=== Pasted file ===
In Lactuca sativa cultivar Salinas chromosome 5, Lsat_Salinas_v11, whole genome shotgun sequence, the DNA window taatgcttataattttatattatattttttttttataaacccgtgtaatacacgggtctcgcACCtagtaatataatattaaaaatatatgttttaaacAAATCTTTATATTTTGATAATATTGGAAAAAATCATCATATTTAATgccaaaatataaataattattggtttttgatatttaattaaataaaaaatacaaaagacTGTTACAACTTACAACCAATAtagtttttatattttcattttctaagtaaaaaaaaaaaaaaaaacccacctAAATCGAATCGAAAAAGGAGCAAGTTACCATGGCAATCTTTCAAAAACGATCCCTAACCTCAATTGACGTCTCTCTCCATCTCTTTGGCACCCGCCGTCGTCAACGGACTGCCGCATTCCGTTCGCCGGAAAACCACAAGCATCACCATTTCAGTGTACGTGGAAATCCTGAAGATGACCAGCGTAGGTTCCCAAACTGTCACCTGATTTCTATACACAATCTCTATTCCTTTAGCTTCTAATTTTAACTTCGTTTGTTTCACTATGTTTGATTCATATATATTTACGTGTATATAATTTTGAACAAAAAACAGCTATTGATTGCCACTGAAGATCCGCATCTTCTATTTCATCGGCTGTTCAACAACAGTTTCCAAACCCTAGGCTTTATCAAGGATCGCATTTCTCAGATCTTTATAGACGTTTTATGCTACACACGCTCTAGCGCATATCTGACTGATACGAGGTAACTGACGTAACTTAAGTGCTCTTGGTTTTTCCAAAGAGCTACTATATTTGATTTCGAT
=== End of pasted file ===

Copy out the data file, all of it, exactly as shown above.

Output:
In Lactuca sativa cultivar Salinas chromosome 5, Lsat_Salinas_v11, whole genome shotgun sequence, the DNA window taatgcttataattttatattatattttttttttataaacccgtgtaatacacgggtctcgcACCtagtaatataatattaaaaatatatgttttaaacAAATCTTTATATTTTGATAATATTGGAAAAAATCATCATATTTAATgccaaaatataaataattattggtttttgatatttaattaaataaaaaatacaaaagacTGTTACAACTTACAACCAATAtagtttttatattttcattttctaagtaaaaaaaaaaaaaaaaacccacctAAATCGAATCGAAAAAGGAGCAAGTTACCATGGCAATCTTTCAAAAACGATCCCTAACCTCAATTGACGTCTCTCTCCATCTCTTTGGCACCCGCCGTCGTCAACGGACTGCCGCATTCCGTTCGCCGGAAAACCACAAGCATCACCATTTCAGTGTACGTGGAAATCCTGAAGATGACCAGCGTAGGTTCCCAAACTGTCACCTGATTTCTATACACAATCTCTATTCCTTTAGCTTCTAATTTTAACTTCGTTTGTTTCACTATGTTTGATTCATATATATTTACGTGTATATAATTTTGAACAAAAAACAGCTATTGATTGCCACTGAAGATCCGCATCTTCTATTTCATCGGCTGTTCAACAACAGTTTCCAAACCCTAGGCTTTATCAAGGATCGCATTTCTCAGATCTTTATAGACGTTTTATGCTACACACGCTCTAGCGCATATCTGACTGATACGAGGTAACTGACGTAACTTAAGTGCTCTTGGTTTTTCCAAAGAGCTACTATATTTGATTTCGAT